In the middle of the Atlantic Ocean, after rowing a 24-foot boat more than 1,500 miles in 40 days with as many miles ahead of him before landfall, Owen Gray’s spirits are, in a word, buoyant.
“I’m holding out well, physically,” said Gray, a Reno resident who last year trained for the endurance race at Pyramid Lake, Lake Tahoe, San Francisco Bay and the Pacific Ocean. “Reaching the half-way mark was a huge thing. That was my primary focus for several weeks. Now that I’ve done that I can break the second half of the race down into smaller, more manageable goals.”
In a satellite-phone interview with the Reno News & Review Jan. 19, Gray explained his next way points: “Right now, I’m focused on reaching 40 degrees west (longitude), which I should get to today, then I’ll be concentrating on reaching the 1,000-mile point (from Antigua) next week… I feel great.”
A 3,000-mile voyage
Gray, 56, is the only American solo rower participating in the Talisker Whisky Atlantic Challenge, the world’s toughest rowing event. A fleet of 36 rowboats, some with as many as five rowers, embarked from the port of La Gomera in the Canary Islands on Dec. 11 and pointed their bows west toward the island of Antigua in the Caribbean Sea. The fleet is now spread out over more than 1,000 miles of ocean. The race’s support yacht, Suntiki, visited Gray when he reached the half-way point of his journey..
He hopes to reach Nelson’s Dockyard English Harbour in Antigua in mid February. Those interested may follow the progress of his trek in real time via an online tracker and see more photos and posts on his Facebook page.
Each day, Gray rows for 12 to 14 hours, often fighting winds and swells to stay on course. He’s a retired certified public accountant who has taken part in many endurance events over the years, but the trans-Atlantic rowing event is his toughest challenge so far. His slogan is “Remember the WHY” – the reason he is alone in the vast ocean pushing his body to the limits.
Rowing for kids with cancer
He so far has raised $175,000 for the Okizu Foundation, a 40-year-old organization that supports families impacted by childhood cancer. Gray has been a volunteer at the foundation’s summer camp in the Sierra, which was destroyed in the Berry Creek Fire in 2020. The money he raised will help Okizu continue to offer their free programs. Donations to Okizu may be made online. More information about Gray’s voyage can be found on his website.
“Remember the Why.. You could be in an office… Giddyup Buttercup.. Shut up and Row” and the logo of the Okizu Foundation” – signs affixed to Gray’s boat that he faces while rowing.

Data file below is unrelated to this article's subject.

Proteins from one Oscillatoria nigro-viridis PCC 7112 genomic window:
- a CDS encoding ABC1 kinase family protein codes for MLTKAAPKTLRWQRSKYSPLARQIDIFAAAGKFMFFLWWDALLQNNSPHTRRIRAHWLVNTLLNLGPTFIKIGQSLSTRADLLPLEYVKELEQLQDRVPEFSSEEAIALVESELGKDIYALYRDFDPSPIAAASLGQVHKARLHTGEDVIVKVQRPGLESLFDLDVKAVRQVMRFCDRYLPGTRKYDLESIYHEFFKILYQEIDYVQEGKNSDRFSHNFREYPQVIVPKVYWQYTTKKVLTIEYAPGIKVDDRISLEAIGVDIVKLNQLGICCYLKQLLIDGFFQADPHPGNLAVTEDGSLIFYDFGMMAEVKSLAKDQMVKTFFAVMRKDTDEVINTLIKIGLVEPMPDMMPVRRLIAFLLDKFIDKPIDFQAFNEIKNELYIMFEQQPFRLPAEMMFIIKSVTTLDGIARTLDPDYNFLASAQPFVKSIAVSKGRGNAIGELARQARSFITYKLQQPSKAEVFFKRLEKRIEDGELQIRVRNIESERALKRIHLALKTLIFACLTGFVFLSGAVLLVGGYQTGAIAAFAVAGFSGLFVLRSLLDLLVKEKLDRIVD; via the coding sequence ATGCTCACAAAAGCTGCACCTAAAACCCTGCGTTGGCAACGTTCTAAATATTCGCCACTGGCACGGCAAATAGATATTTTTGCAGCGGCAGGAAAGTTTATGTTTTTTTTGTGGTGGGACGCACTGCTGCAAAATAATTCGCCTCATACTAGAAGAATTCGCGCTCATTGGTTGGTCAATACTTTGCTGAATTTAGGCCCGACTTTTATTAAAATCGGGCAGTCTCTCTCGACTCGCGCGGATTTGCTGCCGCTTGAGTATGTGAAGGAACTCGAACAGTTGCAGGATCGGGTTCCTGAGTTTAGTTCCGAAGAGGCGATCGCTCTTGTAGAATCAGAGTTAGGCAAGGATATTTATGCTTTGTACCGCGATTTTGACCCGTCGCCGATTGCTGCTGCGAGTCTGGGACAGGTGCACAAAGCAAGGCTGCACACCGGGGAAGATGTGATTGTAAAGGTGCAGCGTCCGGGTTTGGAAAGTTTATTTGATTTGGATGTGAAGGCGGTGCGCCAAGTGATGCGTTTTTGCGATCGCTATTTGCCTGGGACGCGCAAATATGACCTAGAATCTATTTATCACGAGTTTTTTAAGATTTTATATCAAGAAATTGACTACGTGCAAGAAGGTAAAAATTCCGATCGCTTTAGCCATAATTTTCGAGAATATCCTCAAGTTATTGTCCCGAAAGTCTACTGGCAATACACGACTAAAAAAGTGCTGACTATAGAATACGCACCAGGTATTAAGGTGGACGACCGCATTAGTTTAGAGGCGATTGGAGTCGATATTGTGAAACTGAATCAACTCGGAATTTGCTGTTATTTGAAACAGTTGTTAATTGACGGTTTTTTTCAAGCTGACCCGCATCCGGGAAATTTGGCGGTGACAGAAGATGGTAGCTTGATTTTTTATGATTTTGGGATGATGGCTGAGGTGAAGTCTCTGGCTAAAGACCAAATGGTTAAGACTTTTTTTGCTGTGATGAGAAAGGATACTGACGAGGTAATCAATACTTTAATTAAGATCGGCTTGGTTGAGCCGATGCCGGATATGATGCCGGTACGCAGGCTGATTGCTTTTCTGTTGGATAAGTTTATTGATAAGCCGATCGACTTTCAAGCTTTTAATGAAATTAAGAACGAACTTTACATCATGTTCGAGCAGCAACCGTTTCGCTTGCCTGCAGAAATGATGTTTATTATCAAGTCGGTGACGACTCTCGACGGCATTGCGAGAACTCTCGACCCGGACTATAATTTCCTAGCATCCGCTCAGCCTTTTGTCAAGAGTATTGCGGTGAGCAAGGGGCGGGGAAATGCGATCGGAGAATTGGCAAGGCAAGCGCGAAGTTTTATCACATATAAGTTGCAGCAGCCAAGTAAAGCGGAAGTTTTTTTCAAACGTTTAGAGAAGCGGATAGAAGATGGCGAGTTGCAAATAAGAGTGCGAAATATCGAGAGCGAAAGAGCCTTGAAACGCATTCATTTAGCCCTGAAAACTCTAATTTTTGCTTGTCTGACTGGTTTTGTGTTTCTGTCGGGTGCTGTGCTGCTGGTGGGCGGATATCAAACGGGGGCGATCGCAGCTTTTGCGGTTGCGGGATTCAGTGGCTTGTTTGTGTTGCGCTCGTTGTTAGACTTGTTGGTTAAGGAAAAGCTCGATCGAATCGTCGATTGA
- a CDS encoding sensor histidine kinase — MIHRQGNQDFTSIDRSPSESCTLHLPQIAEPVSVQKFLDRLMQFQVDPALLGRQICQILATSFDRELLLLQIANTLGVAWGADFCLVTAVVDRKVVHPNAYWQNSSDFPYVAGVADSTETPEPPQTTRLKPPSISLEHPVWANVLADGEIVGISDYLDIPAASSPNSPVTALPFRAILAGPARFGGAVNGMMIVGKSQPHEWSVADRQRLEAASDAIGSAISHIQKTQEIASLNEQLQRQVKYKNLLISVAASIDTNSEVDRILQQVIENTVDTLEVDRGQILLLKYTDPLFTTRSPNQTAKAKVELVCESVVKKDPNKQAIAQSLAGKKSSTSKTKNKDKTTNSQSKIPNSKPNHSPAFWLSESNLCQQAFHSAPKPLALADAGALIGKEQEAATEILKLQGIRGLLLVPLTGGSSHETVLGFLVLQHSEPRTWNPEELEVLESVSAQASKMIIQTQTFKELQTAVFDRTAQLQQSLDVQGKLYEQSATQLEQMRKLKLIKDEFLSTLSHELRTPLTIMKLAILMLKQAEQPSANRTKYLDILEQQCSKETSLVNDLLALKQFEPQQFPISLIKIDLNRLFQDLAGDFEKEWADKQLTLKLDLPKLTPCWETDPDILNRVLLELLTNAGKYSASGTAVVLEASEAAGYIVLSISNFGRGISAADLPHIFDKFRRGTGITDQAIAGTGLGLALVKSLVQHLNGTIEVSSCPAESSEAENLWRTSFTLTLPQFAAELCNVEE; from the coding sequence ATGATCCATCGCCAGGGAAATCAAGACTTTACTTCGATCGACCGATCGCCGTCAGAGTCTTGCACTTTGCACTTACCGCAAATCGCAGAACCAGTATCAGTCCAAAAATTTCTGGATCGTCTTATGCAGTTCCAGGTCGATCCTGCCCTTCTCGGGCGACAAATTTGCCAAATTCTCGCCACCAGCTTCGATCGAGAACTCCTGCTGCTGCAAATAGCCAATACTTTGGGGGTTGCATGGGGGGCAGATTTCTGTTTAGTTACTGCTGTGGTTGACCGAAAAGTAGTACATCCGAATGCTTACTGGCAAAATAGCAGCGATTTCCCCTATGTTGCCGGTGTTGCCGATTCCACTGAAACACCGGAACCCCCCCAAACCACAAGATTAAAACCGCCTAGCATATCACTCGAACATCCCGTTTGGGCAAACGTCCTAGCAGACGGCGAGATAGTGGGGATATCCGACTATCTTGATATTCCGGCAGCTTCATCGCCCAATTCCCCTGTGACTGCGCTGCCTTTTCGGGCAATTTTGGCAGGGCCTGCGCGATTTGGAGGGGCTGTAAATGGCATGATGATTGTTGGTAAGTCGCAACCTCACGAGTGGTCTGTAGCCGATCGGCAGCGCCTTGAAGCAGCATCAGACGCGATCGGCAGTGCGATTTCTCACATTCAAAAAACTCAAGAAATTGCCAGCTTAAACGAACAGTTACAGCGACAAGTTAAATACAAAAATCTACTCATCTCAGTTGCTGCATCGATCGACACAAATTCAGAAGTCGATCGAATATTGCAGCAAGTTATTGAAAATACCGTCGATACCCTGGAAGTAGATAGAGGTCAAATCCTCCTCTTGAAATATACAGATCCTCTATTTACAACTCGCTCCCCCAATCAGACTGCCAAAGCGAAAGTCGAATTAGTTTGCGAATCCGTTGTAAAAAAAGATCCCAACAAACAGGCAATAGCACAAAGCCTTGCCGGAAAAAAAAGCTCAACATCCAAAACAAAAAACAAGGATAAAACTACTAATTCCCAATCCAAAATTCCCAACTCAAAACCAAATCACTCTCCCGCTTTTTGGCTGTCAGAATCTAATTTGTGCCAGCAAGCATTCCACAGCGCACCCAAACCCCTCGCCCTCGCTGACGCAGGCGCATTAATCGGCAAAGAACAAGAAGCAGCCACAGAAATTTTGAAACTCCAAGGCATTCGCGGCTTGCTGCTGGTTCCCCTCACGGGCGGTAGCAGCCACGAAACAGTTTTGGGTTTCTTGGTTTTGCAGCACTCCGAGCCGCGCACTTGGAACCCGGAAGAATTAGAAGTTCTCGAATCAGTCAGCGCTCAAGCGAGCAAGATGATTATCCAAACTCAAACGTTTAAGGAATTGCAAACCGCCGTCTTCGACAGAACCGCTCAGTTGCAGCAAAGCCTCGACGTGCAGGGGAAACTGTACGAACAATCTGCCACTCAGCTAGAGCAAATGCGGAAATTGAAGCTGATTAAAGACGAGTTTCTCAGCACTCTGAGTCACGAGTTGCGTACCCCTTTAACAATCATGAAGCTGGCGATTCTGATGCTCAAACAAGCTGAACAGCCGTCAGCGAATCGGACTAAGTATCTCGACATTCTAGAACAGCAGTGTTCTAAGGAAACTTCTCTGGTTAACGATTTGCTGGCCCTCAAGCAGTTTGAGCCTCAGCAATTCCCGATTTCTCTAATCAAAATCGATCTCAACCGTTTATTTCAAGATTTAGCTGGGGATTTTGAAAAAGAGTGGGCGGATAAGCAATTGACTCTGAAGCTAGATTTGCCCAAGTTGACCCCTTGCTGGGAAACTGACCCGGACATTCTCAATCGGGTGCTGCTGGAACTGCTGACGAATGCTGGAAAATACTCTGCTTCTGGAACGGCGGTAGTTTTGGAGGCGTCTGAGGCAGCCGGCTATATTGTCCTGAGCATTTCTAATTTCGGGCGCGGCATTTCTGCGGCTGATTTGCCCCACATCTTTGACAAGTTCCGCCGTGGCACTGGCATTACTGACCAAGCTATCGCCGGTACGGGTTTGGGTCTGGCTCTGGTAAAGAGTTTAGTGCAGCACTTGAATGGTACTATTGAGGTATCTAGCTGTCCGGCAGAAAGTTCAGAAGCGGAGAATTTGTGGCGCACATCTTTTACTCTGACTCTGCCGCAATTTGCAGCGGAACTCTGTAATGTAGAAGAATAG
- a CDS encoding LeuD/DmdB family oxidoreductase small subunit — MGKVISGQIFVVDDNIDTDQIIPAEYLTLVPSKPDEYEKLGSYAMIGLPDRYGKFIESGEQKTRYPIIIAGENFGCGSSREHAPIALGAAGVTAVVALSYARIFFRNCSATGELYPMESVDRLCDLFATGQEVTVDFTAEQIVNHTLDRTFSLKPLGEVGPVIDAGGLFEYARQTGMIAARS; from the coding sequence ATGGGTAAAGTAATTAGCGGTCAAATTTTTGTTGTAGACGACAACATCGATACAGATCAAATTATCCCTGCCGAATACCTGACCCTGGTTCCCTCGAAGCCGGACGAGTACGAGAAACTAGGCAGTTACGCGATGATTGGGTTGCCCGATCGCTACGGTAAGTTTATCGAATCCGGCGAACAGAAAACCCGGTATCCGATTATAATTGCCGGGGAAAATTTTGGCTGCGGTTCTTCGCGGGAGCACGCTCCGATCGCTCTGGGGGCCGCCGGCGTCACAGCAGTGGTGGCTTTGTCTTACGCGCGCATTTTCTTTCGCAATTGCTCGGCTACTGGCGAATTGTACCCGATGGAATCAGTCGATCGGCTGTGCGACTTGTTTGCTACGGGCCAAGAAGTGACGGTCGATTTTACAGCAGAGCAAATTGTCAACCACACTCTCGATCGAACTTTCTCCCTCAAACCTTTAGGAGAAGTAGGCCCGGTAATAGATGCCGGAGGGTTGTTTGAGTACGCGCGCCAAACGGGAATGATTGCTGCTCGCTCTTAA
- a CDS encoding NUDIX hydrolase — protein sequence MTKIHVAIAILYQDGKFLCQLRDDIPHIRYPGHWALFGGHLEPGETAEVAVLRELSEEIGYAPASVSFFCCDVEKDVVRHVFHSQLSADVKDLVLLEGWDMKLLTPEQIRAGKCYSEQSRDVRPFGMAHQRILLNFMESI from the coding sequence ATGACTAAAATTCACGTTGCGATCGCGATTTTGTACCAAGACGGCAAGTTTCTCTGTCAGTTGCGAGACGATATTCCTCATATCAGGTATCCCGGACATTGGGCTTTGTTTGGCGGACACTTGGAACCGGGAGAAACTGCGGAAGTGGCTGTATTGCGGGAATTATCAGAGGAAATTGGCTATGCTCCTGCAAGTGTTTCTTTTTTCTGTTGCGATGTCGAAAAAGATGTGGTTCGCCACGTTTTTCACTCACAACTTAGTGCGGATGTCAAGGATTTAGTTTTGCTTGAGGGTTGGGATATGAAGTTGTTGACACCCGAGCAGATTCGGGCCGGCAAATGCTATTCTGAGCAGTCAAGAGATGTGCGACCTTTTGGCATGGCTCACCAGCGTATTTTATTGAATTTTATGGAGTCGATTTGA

Approximately 1 in 285 children in the U.S. will be diagnosed with cancer before their 20th birthday, Gray noted. “Until there’s a cure for cancer, we’ll need organizations like Okizu and the Northern Nevada Children’s Cancer Foundation,” he said.
A personal challenge
Gray has competed in multiple half-Ironman and full Ironman events; endurance bicycle rides such as the Death Ride, Davis Double, Seattle to Portland and endurance open water swims including 20 Alcatraz crossings. But, “as crazy as it may sound, I have no rowing background,” he noted.
But he does have experience seeing cancer’s impact on families. Gray’s mother lost her battle with non-Hodgkin’s Lymphoma in 1996. “She was very fortunate to have her siblings and extended family spend time visiting her in the hospital,” he remembered. “I couldn’t help but notice other patients whose families were not able to provide similar support.”
Gray, then living in California, began volunteering at the University of California, San Francisco pediatric bone marrow transplant unit. He also served as a counselor for two summers at Okizu’s summer camp. “While it is heartbreaking to see kids and their families deal with childhood cancer, it is also inspiring,” Gray said. “… At 56, I am at the point in my life where I want to try to repay a small part of the blessings I have had in my life.”
“The strength that these kids (with cancer) demonstrate in the face of such adversity is amazing – they are true little warriors. I seek to channel their strength as I face the adversities of the row, but those pale in comparison to what these kids are forced to handle.” – Owen Gray.